For example, he said, "A teacher could have gone to sleep 100 years ago, come back 100 years later and felt very comfortable in the classroom because nothing has changed."
But students have changed, with more not speaking English at home, or wanting to use computers and the Internet to learn. Also, millions of adults started college but never finished, and need help the current system lacks.
Herbert said reforms to consider include more competency-based testing to allow students to skip classes on what they already know, spend more time on what they need to learn and possibly graduate quicker. More use of the Internet and technology could cut need for extra buildings and stretch the reach of teachers, and allow instructors to offer more individualized coaching.
"We need to be more innovative," Herbert said.
Mike Leavitt, former U.S. Health and Human Services secretary and former Utah governor, gave governors the same message about health care as they try to figure out how to cover higher costs as the federal Affordable Care Act kicks in.
He likened their situation to a mythical city that had used taxis to provide transportation, but could no longer afford that as the population increased but tax revenues did not. "So it invented buses," to carry more people cheaper, if not necessarily as conveniently, he said.
Leavitt said states need to create the equivalent of that with their regulatory powers over insurance, health care standards and what they are willing to cover for employees and Medicaid recipients.
"States can have more influence than they think," he said. "Frankly, governors have the tools to accomplish that [reform], tools that the federal government pretends to have but simply does not."
Greg Poulsen, senior vice president of Intermountain Healthcare, suggested a reform states should seek: "Change the payment mechanism to reflect what we really want the health care system to do, which is keep us healthy."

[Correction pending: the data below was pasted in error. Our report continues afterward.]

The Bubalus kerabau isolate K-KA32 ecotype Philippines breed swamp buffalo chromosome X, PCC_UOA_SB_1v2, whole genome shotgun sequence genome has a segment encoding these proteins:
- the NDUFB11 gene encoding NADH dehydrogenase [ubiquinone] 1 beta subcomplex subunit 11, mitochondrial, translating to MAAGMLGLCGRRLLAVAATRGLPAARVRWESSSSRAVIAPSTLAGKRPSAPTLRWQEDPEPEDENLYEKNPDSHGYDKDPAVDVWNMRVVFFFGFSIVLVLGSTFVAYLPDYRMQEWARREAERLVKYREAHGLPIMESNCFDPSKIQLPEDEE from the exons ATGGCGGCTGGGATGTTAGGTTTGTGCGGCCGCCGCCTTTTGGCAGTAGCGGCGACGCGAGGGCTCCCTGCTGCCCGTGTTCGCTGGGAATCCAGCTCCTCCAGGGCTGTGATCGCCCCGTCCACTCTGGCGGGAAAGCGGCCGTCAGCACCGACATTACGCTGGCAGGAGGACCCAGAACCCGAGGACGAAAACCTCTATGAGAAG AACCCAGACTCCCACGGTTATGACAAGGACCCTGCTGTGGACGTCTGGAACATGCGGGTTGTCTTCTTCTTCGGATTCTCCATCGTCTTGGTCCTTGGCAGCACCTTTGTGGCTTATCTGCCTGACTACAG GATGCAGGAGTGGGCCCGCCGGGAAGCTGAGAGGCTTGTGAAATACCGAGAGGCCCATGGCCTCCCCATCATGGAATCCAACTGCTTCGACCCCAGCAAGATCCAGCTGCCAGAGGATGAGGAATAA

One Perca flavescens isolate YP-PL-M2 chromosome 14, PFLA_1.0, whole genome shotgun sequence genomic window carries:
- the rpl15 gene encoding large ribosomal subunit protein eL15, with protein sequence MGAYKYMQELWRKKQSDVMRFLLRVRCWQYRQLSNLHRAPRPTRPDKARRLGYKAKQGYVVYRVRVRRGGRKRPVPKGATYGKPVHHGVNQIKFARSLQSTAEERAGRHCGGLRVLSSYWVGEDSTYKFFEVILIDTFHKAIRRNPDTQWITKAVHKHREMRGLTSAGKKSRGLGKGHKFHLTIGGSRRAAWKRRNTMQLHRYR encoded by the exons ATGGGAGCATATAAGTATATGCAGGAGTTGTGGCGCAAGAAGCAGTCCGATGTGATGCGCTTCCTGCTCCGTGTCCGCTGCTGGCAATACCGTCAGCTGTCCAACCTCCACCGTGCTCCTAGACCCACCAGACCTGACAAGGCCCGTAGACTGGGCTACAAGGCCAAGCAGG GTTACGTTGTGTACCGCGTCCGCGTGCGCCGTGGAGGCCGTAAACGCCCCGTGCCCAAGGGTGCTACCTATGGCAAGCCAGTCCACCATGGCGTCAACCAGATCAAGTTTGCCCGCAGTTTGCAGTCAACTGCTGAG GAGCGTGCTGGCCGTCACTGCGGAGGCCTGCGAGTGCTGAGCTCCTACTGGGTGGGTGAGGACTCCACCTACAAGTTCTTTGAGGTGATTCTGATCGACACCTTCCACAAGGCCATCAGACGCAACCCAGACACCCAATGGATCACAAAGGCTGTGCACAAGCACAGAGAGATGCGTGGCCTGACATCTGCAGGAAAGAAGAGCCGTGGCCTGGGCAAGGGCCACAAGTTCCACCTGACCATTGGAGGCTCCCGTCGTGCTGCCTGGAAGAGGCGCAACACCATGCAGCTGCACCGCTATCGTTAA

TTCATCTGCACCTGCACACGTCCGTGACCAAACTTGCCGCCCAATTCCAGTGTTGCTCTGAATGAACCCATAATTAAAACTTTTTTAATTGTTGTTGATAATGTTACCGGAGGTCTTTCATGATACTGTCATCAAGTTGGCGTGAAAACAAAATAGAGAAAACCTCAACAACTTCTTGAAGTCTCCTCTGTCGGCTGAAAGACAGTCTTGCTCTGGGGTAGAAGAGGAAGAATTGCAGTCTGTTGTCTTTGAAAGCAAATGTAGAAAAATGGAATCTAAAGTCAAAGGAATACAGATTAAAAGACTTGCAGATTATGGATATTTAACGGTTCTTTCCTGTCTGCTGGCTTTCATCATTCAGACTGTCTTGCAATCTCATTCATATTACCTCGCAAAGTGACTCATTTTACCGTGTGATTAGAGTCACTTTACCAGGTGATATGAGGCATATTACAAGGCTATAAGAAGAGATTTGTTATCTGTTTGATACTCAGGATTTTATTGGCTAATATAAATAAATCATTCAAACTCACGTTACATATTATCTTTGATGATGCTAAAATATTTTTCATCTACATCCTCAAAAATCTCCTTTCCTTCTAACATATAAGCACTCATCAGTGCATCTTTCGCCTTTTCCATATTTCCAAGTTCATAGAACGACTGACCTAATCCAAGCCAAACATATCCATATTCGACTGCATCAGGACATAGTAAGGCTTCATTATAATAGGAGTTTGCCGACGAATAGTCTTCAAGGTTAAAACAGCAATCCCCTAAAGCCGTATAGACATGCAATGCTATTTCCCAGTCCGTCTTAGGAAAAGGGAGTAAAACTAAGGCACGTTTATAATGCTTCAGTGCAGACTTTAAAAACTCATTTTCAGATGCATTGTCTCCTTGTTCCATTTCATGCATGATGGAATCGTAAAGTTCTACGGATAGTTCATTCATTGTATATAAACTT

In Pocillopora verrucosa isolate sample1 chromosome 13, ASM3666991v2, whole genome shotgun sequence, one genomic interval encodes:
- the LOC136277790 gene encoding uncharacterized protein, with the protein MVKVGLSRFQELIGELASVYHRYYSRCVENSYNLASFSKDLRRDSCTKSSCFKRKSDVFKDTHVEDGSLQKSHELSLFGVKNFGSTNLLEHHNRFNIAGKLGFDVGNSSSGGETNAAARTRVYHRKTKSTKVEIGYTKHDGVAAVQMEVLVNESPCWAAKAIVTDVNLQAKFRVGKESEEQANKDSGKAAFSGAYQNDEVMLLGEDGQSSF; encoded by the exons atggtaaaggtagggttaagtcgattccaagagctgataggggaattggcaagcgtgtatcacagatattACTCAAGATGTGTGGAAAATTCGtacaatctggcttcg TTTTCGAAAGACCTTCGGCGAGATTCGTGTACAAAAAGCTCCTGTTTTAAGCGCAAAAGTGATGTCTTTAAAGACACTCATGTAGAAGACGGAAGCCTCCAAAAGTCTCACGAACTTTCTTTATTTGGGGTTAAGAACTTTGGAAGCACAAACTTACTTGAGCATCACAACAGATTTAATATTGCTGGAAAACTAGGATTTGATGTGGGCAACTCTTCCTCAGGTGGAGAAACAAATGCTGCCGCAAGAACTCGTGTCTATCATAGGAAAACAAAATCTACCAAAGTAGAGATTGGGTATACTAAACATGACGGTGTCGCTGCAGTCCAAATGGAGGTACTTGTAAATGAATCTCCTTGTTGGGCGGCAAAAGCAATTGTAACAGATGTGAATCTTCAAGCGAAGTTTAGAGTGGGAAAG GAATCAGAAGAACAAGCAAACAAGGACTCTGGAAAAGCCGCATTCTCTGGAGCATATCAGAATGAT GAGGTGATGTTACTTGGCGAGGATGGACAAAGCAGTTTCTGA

He said incentives now give doctors more money if they provide more treatment, which may not be needed. When providers are also the insurer, he said, studies show costs decrease and health actually increases. He said states could move such reform forward by setting standards of care they will cover for employees and Medicaid recipients.
Several speakers similarly outlined reforms they would like to see states promote in education both to save money and improve quality.
Bob Mendenhall, president of Western Governors University, said its model of competency-based education can save money by avoiding classes for what people already know. He said its graduates take an average of three years to complete a degree, while it takes five at traditional schools. Its high use of technology also allows people to study from distant locations and avoids expensive campuses.
Neil Ashdown, president of iSchool, said another use of technology includes using online textbooks that tend to be cheaper and are updated constantly, and avoid the old problem of teaching from out-of-date books. He said by not using more such technology, "We are preparing for the past in some instances, rather than the future."
Daniel Greenstein, director of the Postsecondary Success Program of the Bill & Melinda Gates Foundation, said educators have long known that surrounding students with one-on-one tutorials vastly improves results. "We can't afford that," he said. While technology can help, "We're also going to need to think fundamentally differently about how we deliver the educational experience."